So, pressure on the ball is important if you want to get a hold of it and do something with it. Statisticians use some simple measures to try and quantify this aspect of football.

One such measure is PPDA (Passes per defensive action) and we've borrowed this version from Ted Knutson, former stats-guy at Brentford and genius behind some top betting companies, and cobbled together a plausible version which works.

Simply, PPDA is a ratio of the number of opposition passes in a game against any act in which you put pressure on the ball when the other team has it - be it a tackle, a challenge, an interception or even a foul.

Here's how Sunderland have shaped up this season; remember - the lower the figure, the more effective you are at harassing your opponent:

Like all good stats, it tells you exactly what you thought you already knew. So Sunderland were appalling against Everton and Arsenal (the two spikes), but much better against West Brom and, finally, another dip at Bournemouth for that all important maiden victory.

The graph is a wibbly up-and-down thing which reflects the inconsistency with which Moyes' Sunderland side have performed. But, that big red trend line is showing in the right direction.

To put this PPDA-pressure stats stuff in some context:

  • First 11 Games of Last Season, David Moyes, average 6.9
  • Final 11 Games of last season, Sam Allardyce, average 5.7

It might not sound a big difference, but it is. Allardyce's run-in side were 18% better at exerting pressure on their opponent than Moyes' season-starters.

Defence & Attack - PDO

All the best stats have an acronym, and this one is no different. Stats-dudes have used PDO for years, but it doesn't stand for anything - the bloke who dreamt it up just used his username off a hockey forum.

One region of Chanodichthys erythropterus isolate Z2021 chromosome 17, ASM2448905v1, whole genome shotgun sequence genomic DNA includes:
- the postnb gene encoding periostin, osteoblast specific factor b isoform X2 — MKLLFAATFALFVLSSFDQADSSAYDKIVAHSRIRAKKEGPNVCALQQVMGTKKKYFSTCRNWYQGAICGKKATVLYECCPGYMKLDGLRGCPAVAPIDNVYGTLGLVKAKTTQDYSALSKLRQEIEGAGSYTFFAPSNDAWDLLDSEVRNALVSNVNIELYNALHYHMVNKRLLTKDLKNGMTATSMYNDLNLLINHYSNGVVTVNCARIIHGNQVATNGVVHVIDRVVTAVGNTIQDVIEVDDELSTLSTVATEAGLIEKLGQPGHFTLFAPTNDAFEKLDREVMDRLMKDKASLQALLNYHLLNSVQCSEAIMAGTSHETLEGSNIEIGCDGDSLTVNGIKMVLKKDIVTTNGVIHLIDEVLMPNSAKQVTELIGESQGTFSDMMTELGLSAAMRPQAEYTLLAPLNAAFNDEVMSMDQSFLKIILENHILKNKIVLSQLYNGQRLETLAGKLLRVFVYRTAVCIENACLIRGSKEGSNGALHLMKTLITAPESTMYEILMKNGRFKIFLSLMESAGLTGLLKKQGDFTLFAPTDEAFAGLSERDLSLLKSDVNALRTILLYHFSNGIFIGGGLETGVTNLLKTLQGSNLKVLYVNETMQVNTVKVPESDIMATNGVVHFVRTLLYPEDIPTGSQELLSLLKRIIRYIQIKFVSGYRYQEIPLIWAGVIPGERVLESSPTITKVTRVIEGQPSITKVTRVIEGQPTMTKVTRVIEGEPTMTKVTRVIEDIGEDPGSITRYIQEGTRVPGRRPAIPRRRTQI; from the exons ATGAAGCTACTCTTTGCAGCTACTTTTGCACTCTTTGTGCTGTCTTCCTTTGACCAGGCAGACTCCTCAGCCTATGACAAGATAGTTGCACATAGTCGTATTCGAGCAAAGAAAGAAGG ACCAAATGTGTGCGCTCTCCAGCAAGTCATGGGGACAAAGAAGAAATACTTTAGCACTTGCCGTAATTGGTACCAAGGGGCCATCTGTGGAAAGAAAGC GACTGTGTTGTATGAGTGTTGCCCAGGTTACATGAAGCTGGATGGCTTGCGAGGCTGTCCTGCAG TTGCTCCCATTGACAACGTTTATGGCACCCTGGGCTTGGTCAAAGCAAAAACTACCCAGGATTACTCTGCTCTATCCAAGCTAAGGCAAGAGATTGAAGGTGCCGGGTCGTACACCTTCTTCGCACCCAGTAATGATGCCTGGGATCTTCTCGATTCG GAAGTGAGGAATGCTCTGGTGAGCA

It's a metric of a team's effectiveness at defence added to its ability in attack. They use it in Hockey, Baseball and the NFL all the time to illustrate commentaries and analysis. 'Proper' soccer analysts hate it and dismiss it all the time because it isn't 'clever' enough.

But it works. Studies have shown that PDO almost always eventually regresses to the mean - which basically indicates that it can be used to tell a tale of what went before, and to forecast the future.

So in our GCSE maths version, PDO is the sum of a team's shooting percentage and it's save percentage:

(goals scored/shots on target) + (saves/shots on target)

Here's Sunderland's graph of the season so far:

Again, the line is all over the shop. For one thing, the important thing with PDO is where its average is going, more so than the spikes and dips of individual games; and for another, Sunderland's inconsistency this season is just glaringly wobbly. But, the big red trend indicator is clearly on the up, which is a great thing.

Even more interesting, Sunderland's average PDO value is currently 97.8 and as stated above, PDO nearly always regresses to a norm, in this case 100. Which means that big red line is likely to continue rising a bit longer yet (to 100 at normal performance, or higher if we push ourselves).

Again by way of comparison, in the final eleven games of last season, Sam Allardyce's Sunderland were way over-performing with a whopping average PDO of 112.8.

And, if you still don't believe me - hark back to the highlights of last season, and consider that at Norwich, Sunderland's PDO was a huge 185, and the home victories against Chelsea and Everton saw values of 150 and 137.5 respectively. Told you it worked.

Stats - aren't they great when they tell you what you already knew? And, with a huge game on Saturday, them big red lines better keep on tracking in the right direction.